Celebration of Juneteenth

Dear Editor,

In September of 1862 President Abraham Lincoln announced that he would order the emancipation of all slaves within the states that seceded from the Union. The Emancipation Proclamation went into effect on Jan. 1, 1863. However due to the times, this was not immediately known throughout our Union. One June 19, 1865, Maj. Gen. Gordon Granger with the Texas Buffalo Soldiers ordered the release of the final 250,000 African Americans held in bondage as slaves. This is celebrated in the Black community as Juneteenth or Black Independence Day.
I became aware of this celebration recently when I was invited to the Juneteenth celebration in San Diego by the son of the original event organizer. This event was established by Sidney Cooper 50 years ago and is currently organized by the Cooper Family Foundation. Cooper started the event simply by handing out free BBQ from his store front on Imperial Avenue; it has since grown into a large event that closes down a few blocks. (For more information see www.cfjuneteenth.com)
I was a bit disappointed to learn that an event celebrating such an important event in our country’s history goes unnoticed. This event celebrates the first time that the powers of the Constitution were distributed amongst all of us; I am proud that I was able to attend this celebration. Happy Juneteenth everyone!

Galen Hammerle

Negative news

Dear Editor,

You hit us really hard this week with all the negative news on the front page. Always like Rusty’s articles and the article by Melissa Diaz Hernandez on homelessness.

 EW Evans, Ph.D.

How can council be unaware of back room accounting?

Dear Editor,

How is it possible that two council members and current Mayor Linda Krupa and former Mayor Bonnie Wright, who are elected to represent the people of this community, could possibly be unaware of the back room accounting practices reported in The Valley Chronicle?
Why was chief of police David M. Brown given control of 70 percent of the Measure U funds? Are we experiencing corruption in City Hall or are we experiencing incompetence? It is time! It is past time, that the people of this community begin to see some resignations. Also, the “Malibu” districting plan for voting districts needs to be repealed.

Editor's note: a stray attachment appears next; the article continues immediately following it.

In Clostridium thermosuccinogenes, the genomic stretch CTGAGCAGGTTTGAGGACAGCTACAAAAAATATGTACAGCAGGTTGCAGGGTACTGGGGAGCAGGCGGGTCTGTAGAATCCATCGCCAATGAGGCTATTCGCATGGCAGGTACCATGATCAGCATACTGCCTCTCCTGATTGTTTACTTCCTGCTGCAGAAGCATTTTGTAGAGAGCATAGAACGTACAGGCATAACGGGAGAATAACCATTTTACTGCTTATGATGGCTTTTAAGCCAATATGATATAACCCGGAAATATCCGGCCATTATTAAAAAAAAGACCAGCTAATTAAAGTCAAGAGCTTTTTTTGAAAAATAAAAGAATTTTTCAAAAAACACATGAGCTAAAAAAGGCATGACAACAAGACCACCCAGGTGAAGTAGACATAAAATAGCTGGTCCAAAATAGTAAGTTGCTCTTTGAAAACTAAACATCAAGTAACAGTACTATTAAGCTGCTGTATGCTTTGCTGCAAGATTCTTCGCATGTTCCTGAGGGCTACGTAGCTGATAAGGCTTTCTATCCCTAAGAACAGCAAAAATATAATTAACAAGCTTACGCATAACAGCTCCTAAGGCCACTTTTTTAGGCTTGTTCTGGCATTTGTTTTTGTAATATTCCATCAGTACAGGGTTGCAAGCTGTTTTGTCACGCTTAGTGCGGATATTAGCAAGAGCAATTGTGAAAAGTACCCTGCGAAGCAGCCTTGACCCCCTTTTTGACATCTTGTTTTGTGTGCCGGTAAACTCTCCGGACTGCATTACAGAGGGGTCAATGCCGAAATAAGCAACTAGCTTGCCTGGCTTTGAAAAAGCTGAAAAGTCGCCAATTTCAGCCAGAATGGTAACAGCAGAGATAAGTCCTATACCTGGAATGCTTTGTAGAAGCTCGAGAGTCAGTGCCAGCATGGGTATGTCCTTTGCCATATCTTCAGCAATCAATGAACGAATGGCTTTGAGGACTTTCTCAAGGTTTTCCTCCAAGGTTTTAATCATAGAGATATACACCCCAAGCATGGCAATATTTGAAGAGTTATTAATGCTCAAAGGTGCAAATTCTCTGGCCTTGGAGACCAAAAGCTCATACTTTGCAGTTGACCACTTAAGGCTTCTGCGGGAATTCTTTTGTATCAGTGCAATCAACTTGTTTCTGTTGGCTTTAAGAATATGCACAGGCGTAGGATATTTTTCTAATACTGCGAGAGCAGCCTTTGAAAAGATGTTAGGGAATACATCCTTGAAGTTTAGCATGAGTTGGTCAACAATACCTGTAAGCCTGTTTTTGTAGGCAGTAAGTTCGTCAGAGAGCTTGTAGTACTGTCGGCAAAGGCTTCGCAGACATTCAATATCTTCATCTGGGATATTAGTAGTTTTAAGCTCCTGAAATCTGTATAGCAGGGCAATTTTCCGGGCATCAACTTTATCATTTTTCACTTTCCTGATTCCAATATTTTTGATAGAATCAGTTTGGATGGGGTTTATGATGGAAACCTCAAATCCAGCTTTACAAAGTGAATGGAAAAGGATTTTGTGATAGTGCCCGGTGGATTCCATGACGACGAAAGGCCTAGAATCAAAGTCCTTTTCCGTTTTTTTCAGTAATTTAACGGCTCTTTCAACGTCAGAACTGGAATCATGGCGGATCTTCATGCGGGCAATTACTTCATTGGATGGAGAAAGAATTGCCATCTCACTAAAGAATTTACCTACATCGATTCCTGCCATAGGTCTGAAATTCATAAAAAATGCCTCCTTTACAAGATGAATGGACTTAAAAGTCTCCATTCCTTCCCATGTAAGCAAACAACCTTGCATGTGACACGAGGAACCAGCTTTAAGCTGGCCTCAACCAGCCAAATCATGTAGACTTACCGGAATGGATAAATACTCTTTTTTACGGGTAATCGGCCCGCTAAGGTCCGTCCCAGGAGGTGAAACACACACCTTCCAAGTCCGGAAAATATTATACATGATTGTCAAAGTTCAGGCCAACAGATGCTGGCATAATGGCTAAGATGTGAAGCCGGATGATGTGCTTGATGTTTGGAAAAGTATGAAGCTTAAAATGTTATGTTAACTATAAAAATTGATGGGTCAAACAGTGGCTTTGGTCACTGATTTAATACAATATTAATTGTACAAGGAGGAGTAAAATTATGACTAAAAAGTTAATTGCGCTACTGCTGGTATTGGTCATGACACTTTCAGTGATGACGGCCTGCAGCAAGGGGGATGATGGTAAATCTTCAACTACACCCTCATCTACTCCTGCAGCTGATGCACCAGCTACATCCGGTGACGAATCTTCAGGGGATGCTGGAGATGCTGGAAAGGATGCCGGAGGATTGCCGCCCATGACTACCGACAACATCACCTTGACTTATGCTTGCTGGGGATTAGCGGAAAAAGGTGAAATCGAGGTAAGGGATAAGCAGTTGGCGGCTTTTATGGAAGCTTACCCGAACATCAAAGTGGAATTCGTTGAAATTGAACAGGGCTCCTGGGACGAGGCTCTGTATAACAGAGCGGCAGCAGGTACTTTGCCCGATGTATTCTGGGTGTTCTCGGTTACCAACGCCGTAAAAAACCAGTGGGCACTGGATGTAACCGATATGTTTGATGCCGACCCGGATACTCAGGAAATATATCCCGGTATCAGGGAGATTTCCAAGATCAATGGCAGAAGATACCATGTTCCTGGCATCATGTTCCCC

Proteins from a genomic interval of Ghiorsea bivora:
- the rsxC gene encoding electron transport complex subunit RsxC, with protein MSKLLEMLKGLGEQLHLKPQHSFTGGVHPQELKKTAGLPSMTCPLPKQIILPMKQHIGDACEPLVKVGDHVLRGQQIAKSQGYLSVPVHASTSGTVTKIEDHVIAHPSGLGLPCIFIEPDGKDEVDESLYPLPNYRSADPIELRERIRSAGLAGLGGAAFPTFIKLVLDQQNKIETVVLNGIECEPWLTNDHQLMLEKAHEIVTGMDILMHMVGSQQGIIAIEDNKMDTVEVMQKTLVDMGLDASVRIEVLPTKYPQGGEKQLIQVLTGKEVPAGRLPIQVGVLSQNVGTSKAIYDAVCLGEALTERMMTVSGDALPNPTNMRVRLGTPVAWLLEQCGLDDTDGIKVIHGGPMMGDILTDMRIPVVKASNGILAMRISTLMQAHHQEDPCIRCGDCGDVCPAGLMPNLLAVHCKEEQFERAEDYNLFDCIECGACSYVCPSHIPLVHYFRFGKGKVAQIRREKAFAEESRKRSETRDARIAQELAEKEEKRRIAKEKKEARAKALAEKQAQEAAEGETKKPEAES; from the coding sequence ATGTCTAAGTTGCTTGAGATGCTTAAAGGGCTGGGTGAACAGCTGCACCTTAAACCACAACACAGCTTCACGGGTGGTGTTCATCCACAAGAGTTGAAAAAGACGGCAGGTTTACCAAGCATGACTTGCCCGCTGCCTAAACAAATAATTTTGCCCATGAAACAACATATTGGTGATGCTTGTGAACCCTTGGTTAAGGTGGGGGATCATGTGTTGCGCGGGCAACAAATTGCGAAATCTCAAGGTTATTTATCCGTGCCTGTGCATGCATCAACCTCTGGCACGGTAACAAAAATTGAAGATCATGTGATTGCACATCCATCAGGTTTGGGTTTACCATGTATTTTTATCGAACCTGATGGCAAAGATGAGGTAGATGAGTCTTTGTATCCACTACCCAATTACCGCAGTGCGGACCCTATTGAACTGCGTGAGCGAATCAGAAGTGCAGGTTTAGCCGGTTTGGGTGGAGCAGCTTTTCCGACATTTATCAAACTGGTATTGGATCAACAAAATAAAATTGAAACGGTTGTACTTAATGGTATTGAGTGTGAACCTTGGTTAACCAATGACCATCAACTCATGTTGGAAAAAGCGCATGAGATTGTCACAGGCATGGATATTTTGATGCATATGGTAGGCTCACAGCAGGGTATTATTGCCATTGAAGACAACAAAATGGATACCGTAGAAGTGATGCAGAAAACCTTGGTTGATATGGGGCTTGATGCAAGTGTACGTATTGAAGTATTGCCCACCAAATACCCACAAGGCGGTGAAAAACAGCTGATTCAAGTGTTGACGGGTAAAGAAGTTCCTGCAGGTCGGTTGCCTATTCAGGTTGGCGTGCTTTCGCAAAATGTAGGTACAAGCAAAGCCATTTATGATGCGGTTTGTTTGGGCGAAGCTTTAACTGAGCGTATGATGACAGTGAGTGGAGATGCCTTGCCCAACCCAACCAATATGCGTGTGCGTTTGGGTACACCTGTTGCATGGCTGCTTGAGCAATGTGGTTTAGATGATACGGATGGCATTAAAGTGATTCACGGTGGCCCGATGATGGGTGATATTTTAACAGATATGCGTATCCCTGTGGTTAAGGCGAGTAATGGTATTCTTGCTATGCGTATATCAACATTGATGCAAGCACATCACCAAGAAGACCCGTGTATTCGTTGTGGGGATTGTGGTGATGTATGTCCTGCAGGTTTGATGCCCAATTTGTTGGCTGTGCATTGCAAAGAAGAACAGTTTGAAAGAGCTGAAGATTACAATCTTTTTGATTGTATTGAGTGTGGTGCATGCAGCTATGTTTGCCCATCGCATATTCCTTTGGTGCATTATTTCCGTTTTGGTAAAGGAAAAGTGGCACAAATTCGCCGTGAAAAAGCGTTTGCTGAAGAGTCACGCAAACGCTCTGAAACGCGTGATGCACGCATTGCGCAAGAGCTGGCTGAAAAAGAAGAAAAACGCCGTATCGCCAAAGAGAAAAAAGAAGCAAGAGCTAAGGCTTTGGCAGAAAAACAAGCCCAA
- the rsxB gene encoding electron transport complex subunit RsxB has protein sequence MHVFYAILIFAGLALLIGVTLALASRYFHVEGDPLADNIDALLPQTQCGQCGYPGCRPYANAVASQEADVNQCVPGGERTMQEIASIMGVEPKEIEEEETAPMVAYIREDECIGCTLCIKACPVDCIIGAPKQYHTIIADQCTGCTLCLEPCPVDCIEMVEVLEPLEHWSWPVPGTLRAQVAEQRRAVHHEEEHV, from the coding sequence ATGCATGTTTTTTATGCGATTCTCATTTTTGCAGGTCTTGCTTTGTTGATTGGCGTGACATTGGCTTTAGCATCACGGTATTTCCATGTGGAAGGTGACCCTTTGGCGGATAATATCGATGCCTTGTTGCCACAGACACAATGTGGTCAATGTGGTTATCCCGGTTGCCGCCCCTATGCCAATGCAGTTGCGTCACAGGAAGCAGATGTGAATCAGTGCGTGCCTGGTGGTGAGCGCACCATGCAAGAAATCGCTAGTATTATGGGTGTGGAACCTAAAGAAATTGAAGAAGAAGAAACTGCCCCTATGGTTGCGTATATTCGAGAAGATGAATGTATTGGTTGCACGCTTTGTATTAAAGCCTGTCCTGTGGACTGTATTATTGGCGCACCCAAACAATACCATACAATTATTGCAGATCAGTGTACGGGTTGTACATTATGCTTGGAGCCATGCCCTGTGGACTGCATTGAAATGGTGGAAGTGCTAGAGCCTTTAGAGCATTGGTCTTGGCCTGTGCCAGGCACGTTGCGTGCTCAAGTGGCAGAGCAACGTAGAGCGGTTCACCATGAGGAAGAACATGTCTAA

I am not from Malibu.


Jim Welker,
from the delightful city of Hemet

Are nice guys tough enough to win?

Dear Editor,

Hemet’s City Manager, Alex Meyerhoff, is a nice guy.  He is also Hemet’s 9th or 10th city manager in the last 10 or 12 years. Hemet’s City Council goes through city managers like Donald Trump goes through appointees – in and out in less time than it takes to reveal the amount of taxpayer dollars paid out on settled lawsuits.
I recently had occasion to interview the owner of Norton’s Nutrition Store at the corner of Yale Street and Florida Avenue on the east side of town.  The owner, Chris Shrimpton, says one of the reasons he is closing down is because of hassles by the Hemet Code Enforcement folks.
When this came to Meyerhoff’s attention, he made a personal visit to the owner and spent more than an hour with Mr. Shrimpton discussing his problems.  He didn’t convince him to not close, because that was already a decided matter, but how many city managers do any of us recall taking time out of their busy day to go out and talk with a dissatisfied business owner unless that owner happens to be a franchisee of a major corporation?
This newspaper strongly supports Mr. Meyerhoff because he is a model of transparency in his work.
Hopefully the City Council will not flush him down the drain like they have done to so many previous city managers in the recent past. I welcome comment. Just sayin’.

Rusty Strait,
Senior Reporter of The Valley Chronicle Newspaper

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